Now that another draft is history, one key question must be asked yet again: Is it better for a player to sign out of high school or to go to college?
As someone who teaches at the graduate school level, far be it for me to cast aspersions on higher education. College can be a life-altering experience, as well as a passport into new realms, new languages, even new ways of thinking.

But for ballplayers, it can be both positive and negative.

For some it’s a chance to experience play at a higher level without the do or die of pro ball. Further, it’s a way to make a break from home cooking, both literally and figuratively, without being out on one’s own.

Yet it can also be a way to defer or destroy a dream.

Why? Despite the lip-service given to amateur athletics being a higher pursuit, the fact is that college coaches at virtually every school are judged first and foremost by one thing: their won-loss records.

With that in mind, what priority is the development of student-athletes? Even more troubling, what priority is their well-being?

Is it worth over-pitching a player — prospect or not — to win a game, or maybe even a conference race? Is it worth having a collegian play hurt?

The plain hard fact is that while for some the college experience is a chance to grow as both a player and a person, for others is an opportunity to be misused, underused, overused, or just plain abused.

For many years now, I’ve been watching players where I live in Southern California. Some of the ones who benefited most from college are those who had no choice. By that I mean that guys like Dave Roberts, Kevin Millar, Eric Byrnes, Randy Flores, and Morgan Ensberg were not considered particularly desirable coming out of high school, which made their collegiate experience crucial.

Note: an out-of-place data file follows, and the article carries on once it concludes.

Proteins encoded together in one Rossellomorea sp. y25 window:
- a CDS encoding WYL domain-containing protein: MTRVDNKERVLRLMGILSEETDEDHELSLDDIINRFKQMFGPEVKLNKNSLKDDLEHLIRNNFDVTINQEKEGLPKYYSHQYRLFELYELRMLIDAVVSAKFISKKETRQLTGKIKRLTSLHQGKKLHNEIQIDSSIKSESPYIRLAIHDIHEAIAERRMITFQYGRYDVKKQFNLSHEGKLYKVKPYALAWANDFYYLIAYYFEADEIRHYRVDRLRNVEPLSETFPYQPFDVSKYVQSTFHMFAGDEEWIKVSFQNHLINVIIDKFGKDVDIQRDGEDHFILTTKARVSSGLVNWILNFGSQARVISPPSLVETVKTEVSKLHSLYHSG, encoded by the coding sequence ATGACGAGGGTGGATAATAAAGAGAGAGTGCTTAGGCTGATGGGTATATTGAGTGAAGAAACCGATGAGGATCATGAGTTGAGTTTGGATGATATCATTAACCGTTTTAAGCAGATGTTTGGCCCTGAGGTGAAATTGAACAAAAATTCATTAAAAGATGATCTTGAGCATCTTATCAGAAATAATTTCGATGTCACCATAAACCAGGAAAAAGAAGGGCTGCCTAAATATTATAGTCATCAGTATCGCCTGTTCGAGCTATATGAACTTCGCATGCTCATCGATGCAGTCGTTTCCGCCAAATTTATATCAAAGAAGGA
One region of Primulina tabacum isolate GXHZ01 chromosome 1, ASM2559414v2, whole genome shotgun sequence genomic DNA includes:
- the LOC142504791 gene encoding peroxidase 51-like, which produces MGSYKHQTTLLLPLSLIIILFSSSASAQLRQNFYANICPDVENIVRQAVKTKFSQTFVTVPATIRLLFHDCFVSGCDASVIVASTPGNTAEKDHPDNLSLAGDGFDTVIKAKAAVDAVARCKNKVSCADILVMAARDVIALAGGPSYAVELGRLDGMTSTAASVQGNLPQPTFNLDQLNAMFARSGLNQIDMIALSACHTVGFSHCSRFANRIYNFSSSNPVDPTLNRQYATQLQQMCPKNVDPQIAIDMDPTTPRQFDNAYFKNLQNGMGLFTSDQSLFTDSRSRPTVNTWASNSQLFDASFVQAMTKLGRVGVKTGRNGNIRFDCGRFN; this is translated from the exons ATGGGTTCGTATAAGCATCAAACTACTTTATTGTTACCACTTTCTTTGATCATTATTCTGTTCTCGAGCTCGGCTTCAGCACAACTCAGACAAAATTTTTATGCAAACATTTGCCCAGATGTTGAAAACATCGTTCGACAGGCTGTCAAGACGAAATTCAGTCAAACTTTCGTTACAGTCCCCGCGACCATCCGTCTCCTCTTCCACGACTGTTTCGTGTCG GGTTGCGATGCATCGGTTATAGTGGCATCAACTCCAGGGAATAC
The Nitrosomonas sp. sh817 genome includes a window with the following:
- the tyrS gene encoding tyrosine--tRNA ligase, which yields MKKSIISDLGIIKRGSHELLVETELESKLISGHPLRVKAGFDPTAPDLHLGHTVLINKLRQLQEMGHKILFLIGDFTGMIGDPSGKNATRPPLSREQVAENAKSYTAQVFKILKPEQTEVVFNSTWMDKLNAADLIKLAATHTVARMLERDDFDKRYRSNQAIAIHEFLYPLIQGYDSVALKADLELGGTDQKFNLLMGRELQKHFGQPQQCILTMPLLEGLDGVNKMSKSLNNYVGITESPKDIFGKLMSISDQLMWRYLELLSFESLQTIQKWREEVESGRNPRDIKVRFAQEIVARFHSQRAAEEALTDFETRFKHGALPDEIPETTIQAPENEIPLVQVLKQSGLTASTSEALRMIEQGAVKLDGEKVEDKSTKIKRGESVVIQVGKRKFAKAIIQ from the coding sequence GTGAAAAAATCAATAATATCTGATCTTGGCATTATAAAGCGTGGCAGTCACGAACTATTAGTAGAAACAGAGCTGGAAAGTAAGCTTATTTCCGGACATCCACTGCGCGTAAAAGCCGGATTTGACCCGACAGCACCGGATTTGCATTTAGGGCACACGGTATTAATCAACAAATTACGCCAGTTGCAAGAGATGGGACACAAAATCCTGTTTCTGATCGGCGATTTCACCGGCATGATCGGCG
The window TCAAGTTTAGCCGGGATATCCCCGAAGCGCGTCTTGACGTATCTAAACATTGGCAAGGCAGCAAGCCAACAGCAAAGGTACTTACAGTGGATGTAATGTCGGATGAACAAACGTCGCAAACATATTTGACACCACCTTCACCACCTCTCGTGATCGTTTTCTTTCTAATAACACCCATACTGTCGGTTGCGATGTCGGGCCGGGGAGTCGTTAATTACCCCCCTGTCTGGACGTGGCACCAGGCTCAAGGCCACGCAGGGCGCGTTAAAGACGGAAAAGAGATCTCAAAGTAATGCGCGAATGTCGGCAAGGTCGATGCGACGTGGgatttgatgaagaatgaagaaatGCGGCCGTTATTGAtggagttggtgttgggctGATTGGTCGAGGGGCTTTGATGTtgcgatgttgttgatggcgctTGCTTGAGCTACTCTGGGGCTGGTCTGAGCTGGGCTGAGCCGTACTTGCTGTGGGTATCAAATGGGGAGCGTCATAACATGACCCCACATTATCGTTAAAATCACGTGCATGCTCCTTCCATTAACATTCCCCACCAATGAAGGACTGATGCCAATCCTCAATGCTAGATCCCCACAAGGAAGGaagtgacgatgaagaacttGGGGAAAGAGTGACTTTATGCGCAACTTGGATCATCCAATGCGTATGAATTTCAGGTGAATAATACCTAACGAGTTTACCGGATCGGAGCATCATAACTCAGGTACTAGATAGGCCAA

Then there are others who were high picks coming out of high school, and even higher picks after their junior year in college — guys like Mark Prior, Troy Glaus, and Chase Utley.

And there are those like Horacio Ramirez who were hardly pursued by universities.

But what’s undeniable is that there are some for whom college, at least in so far as baseball goes, was a false turn. Consider, for instance, Alberto Concepcion, who was a 2nd round pick out of El Segundo High due to what seemed like spectacular power. Though it’s true that he got to be a better “catch & throw” guy during his college career… and even became the Pac 10 Player of the Year… his one great tool –power — was eroded thanks to college tutelage.

Or consider Chad Cislak, a pitcher whose velocity are confidence were taken away from him.

Or Nelson Caraballo, a four-year Area Code guy whose pre-draft demands coming out of high school were such that he was pretty much forced to go to college, where he finished his career as a bench warmer.

Then there are guys like Jason Saenz, who had an electic arm, and Rick Currier, who had a big league fastball until he was forced to pitch college style, i.e. “backwards.

Or Josh Karp, who wound up a 1st Round pick despite the fact that he never fulfilled the promise he showed at Area Code.

The truth is that there is no answer. But what’s clear is that what’s become the conventional wisdom — that it’s better to go to college than to sign right out of high school — is far from the certainty it not too long ago seemed to be.


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